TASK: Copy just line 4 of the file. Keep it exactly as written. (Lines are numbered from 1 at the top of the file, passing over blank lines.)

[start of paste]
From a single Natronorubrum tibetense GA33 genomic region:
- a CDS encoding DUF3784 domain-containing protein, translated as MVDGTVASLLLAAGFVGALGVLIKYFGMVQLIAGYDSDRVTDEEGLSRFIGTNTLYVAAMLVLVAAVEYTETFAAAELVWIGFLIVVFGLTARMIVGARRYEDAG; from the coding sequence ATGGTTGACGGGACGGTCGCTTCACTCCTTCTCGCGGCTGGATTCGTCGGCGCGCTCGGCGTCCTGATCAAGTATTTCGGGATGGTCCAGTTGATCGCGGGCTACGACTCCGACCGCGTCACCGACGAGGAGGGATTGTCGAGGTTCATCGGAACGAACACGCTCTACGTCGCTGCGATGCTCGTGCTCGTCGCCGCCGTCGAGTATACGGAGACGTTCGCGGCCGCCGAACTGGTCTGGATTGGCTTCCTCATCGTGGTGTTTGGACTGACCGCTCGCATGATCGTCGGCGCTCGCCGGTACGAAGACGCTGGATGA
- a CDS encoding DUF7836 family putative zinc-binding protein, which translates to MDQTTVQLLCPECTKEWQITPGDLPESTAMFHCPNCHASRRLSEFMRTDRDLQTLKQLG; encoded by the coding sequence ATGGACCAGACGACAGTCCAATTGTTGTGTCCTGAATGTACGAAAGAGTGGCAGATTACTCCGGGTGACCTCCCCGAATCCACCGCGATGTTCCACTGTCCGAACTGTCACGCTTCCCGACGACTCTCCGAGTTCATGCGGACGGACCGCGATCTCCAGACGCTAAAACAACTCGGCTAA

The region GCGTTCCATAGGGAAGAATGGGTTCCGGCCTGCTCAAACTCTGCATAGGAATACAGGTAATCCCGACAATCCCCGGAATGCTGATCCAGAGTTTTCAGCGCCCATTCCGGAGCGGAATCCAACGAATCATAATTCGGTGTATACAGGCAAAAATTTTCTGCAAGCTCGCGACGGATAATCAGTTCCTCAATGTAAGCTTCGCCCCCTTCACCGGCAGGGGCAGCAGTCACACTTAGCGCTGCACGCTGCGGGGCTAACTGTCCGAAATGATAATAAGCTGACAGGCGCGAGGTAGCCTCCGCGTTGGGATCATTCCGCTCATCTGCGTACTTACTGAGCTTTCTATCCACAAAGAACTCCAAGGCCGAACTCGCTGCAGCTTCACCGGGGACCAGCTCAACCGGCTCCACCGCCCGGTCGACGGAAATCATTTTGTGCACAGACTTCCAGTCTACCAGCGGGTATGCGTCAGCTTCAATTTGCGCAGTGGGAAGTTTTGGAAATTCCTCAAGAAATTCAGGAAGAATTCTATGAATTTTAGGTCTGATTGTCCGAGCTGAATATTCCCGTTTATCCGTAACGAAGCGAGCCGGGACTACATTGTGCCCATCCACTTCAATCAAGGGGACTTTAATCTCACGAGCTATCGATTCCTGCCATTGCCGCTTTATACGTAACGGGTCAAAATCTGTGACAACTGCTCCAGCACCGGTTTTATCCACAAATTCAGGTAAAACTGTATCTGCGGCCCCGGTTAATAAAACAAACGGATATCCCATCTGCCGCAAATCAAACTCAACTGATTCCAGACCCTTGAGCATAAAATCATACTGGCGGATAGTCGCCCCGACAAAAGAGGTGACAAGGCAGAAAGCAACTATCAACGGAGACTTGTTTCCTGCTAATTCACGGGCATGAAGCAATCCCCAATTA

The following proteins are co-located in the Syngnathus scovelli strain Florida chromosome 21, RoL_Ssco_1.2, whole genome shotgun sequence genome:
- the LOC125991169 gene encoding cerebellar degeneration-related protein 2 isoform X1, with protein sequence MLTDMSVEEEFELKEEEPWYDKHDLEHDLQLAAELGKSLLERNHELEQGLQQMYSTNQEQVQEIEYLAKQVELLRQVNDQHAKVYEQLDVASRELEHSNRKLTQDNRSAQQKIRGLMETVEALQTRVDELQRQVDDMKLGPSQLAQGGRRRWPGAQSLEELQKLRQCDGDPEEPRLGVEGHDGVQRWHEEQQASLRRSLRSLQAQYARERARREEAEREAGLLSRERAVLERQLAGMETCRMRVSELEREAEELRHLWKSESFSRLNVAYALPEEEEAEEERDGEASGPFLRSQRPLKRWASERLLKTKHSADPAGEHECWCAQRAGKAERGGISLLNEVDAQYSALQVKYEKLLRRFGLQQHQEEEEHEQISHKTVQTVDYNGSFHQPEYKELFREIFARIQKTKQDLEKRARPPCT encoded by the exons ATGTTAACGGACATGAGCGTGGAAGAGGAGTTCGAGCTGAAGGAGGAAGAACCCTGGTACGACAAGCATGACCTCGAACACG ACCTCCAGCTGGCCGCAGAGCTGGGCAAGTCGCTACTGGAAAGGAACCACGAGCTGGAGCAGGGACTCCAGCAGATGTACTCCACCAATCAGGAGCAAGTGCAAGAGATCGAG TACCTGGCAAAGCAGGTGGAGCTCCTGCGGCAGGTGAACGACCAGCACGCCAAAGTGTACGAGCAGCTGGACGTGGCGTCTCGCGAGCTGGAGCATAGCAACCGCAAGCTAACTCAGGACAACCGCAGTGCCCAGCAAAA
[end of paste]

The region GCGTTCCATAGGGAAGAATGGGTTCCGGCCTGCTCAAACTCTGCATAGGAATACAGGTAATCCCGACAATCCCCGGAATGCTGATCCAGAGTTTTCAGCGCCCATTCCGGAGCGGAATCCAACGAATCATAATTCGGTGTATACAGGCAAAAATTTTCTGCAAGCTCGCGACGGATAATCAGTTCCTCAATGTAAGCTTCGCCCCCTTCACCGGCAGGGGCAGCAGTCACACTTAGCGCTGCACGCTGCGGGGCTAACTGTCCGAAATGATAATAAGCTGACAGGCGCGAGGTAGCCTCCGCGTTGGGATCATTCCGCTCATCTGCGTACTTACTGAGCTTTCTATCCACAAAGAACTCCAAGGCCGAACTCGCTGCAGCTTCACCGGGGACCAGCTCAACCGGCTCCACCGCCCGGTCGACGGAAATCATTTTGTGCACAGACTTCCAGTCTACCAGCGGGTATGCGTCAGCTTCAATTTGCGCAGTGGGAAGTTTTGGAAATTCCTCAAGAAATTCAGGAAGAATTCTATGAATTTTAGGTCTGATTGTCCGAGCTGAATATTCCCGTTTATCCGTAACGAAGCGAGCCGGGACTACATTGTGCCCATCCACTTCAATCAAGGGGACTTTAATCTCACGAGCTATCGATTCCTGCCATTGCCGCTTTATACGTAACGGGTCAAAATCTGTGACAACTGCTCCAGCACCGGTTTTATCCACAAATTCAGGTAAAACTGTATCTGCGGCCCCGGTTAATAAAACAAACGGATATCCCATCTGCCGCAAATCAAACTCAACTGATTCCAGACCCTTGAGCATAAAATCATACTGGCGGATAGTCGCCCCGACAAAAGAGGTGACAAGGCAGAAAGCAACTATCAACGGAGACTTGTTTCCTGCTAATTCACGGGCATGAAGCAATCCCCAATTA